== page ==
Healing Through Acceptance

My wife Doris and I have had the opportunity to speak to people from all over the world about their experience with mental illness. On one occasion, we met with a couple and their twenty-something son that had been diagnosed with schizophrenia.

We spent the better part of an hour discussing various aspects of the treatment I was receiving. I wasn’t sure how interested he was in the discussion, as he said very little and generally avoided eye contact. Towards the end, his mother asked if he had any questions. He nodded.

“I just want to know, Sean…did you get your friends back?”

He didn’t ask about the treatment program, symptom management, timeframe for reducing medication, etc. To him, and to many who suffer from mental illness, those things were all simply a means to an end: getting back a sense of acceptance and belonging.

As we continue to have these conversations we’ve discovered that, while everyone wants us to understand their circumstances, it’s nothing compared to their longing to regain the acceptance of their friends and loved ones. The negative stigma and isolation that comes from revealing one’s struggle with mental illness can sometimes be as difficult (or worse) than dealing with the illness itself.

Awareness makes a separation between the illness and the individual. At best it is intrapersonal – it’s what I know about you. This may lead to tolerance, but not necessarily social integration.

Unlike awareness, acceptance is interactive and inclusionary. It says you are welcome here and you belong despite what you may be going through. It erases dividing lines that we have a tendency to draw. I believe it’s one of the main ingredients in the glue that holds society together.

There is a fear that says, “If I accept a person with mental illness, I will be condoning undesirable and potentially violent behavior.” The fact is, a person with mental illness is more likely to be a victim of violence than a perpetrator of it.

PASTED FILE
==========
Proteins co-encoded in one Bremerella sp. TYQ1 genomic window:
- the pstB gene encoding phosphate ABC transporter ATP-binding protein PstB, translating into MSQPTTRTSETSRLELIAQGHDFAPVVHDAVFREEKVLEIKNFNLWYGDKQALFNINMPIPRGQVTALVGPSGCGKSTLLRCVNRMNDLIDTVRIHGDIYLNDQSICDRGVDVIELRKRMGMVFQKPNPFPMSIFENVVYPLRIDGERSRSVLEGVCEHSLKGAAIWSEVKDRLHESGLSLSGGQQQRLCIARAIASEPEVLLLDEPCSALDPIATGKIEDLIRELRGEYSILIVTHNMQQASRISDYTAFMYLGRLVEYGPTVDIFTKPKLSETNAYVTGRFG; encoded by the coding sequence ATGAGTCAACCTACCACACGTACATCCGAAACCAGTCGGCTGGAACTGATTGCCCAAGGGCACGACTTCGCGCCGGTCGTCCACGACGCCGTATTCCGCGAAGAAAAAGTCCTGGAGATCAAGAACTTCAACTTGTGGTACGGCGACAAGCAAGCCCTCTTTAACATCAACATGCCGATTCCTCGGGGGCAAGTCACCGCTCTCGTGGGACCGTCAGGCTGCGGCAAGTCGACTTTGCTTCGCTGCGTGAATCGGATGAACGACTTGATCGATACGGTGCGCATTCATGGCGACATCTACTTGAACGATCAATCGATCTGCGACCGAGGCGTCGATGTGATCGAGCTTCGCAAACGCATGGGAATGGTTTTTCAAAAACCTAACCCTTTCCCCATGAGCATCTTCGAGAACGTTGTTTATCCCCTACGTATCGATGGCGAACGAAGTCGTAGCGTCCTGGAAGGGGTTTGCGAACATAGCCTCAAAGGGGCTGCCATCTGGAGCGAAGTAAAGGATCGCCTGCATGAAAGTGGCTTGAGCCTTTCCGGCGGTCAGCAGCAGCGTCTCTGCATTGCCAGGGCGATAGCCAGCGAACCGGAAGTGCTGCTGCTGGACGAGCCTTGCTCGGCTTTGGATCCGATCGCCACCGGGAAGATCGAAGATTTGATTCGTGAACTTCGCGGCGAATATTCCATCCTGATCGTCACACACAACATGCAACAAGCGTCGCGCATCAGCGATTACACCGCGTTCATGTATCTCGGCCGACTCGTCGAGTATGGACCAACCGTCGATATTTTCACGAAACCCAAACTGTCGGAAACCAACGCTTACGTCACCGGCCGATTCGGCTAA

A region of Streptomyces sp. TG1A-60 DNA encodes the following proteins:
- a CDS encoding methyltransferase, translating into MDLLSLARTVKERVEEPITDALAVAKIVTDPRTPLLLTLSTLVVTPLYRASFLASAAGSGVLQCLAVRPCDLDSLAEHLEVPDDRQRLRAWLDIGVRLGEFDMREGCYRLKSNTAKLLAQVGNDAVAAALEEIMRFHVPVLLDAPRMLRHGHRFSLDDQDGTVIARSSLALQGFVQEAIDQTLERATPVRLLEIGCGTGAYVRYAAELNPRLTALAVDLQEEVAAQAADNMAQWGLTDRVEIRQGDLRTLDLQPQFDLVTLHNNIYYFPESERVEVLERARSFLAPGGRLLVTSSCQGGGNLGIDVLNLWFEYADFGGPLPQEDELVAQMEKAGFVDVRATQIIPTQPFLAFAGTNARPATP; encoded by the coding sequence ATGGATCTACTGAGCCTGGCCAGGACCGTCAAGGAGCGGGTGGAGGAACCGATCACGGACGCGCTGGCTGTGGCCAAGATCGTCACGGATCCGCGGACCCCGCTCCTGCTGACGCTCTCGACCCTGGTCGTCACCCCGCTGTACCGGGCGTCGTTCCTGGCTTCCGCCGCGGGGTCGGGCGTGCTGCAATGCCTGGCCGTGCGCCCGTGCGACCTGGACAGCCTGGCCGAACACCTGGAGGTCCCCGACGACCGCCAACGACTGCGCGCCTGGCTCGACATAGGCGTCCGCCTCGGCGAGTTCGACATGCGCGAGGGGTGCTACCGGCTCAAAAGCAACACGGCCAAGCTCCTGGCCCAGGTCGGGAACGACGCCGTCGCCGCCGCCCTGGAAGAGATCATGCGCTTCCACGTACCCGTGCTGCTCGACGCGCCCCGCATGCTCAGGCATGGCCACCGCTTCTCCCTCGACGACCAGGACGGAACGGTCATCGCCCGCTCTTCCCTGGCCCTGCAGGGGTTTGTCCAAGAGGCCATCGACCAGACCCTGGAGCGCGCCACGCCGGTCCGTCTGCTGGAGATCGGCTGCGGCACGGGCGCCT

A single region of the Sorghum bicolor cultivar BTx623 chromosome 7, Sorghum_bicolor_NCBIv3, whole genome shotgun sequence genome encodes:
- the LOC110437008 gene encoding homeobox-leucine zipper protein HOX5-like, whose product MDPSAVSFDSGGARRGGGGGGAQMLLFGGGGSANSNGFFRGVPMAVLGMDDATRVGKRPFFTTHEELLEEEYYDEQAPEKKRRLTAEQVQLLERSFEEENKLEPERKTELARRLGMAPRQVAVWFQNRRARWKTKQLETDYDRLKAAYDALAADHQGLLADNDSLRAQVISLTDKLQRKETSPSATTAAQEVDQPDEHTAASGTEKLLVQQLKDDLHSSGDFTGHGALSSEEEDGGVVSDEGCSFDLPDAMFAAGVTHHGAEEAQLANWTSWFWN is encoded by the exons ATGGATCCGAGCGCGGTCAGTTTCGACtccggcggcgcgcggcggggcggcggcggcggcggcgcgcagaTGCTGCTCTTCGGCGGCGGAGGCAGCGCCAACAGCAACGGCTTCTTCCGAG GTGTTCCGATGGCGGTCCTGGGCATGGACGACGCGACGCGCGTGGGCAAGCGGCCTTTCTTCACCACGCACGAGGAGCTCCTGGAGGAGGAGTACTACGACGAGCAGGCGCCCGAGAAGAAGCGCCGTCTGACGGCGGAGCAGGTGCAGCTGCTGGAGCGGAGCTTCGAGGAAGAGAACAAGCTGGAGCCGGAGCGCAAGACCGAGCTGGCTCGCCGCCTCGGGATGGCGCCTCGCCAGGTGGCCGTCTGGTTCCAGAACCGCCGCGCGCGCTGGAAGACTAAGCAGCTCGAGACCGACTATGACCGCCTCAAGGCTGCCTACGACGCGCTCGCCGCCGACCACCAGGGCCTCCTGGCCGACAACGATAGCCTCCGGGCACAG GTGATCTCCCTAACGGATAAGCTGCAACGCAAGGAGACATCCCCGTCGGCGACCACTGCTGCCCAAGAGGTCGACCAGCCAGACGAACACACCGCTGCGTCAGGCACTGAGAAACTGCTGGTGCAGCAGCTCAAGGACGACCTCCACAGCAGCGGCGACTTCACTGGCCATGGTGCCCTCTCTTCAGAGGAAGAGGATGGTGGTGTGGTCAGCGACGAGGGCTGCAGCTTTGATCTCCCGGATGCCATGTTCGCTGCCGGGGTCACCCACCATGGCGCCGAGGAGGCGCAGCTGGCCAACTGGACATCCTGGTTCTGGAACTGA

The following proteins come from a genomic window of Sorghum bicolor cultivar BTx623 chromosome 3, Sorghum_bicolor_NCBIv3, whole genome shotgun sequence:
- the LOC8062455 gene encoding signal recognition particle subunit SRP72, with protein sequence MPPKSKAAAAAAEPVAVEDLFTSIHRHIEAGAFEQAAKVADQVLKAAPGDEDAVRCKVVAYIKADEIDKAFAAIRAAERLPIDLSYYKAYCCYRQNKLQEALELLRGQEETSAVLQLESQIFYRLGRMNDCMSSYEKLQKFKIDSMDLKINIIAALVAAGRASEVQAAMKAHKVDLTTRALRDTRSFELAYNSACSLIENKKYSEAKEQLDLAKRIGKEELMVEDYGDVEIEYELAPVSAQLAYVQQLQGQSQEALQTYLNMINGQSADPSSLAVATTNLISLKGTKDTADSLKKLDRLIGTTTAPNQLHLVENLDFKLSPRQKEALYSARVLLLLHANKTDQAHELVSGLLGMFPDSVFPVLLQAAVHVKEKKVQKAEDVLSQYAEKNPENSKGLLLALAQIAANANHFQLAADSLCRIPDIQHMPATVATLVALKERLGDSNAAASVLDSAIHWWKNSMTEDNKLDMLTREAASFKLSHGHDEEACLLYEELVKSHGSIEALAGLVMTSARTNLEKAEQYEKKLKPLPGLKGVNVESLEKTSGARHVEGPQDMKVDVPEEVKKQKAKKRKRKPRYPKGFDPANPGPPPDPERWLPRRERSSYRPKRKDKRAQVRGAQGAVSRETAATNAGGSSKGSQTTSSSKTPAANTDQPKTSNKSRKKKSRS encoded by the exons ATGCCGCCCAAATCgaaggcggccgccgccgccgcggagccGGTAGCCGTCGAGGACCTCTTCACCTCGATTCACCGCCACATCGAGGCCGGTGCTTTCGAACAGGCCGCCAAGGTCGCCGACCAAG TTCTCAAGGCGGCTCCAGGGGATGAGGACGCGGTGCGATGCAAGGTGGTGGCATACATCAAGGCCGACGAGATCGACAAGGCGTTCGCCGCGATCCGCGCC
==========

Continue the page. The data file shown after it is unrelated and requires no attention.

Unlawful or destructive behavior must certainly be dealt with in an appropriate manner. However, focusing continually on the problem often makes it worse. Without getting into the psychology of positive and negative reinforcement, let’s just say that it is absolutely possible to accept someone without being an accomplice of poor conduct. In my opinion, accepting and affirming someone are two of the best things you can do to empower them to overcome the challenges they may be facing. After all, it takes strength, not shame, to overcome weakness.

When I was ill, I brought a great deal of undesirable and destructive behavior into our home. What gave me hope and empowered me for recovery (after well-meaning medical professionals said it would likely never happen) was having someone that was intimately acquainted with the situation, who accepted me (not the behavior) as is and had the ability to redirect my focus from my limitations to strengths.

In part one of this blog series we asked, is awareness enough? From my personal experience with mental health issues and my work in trying to help others, I’d say it’s an excellent starting point. But to build the healthy thriving communities we all want to be a part of, I believe it’s necessary to also extend a hand of welcome, recognize and affirm the value of people, and partner with those that are all too often excluded from the process.

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Comments 2

  1. Daphne

    Hi, Sean and Doris: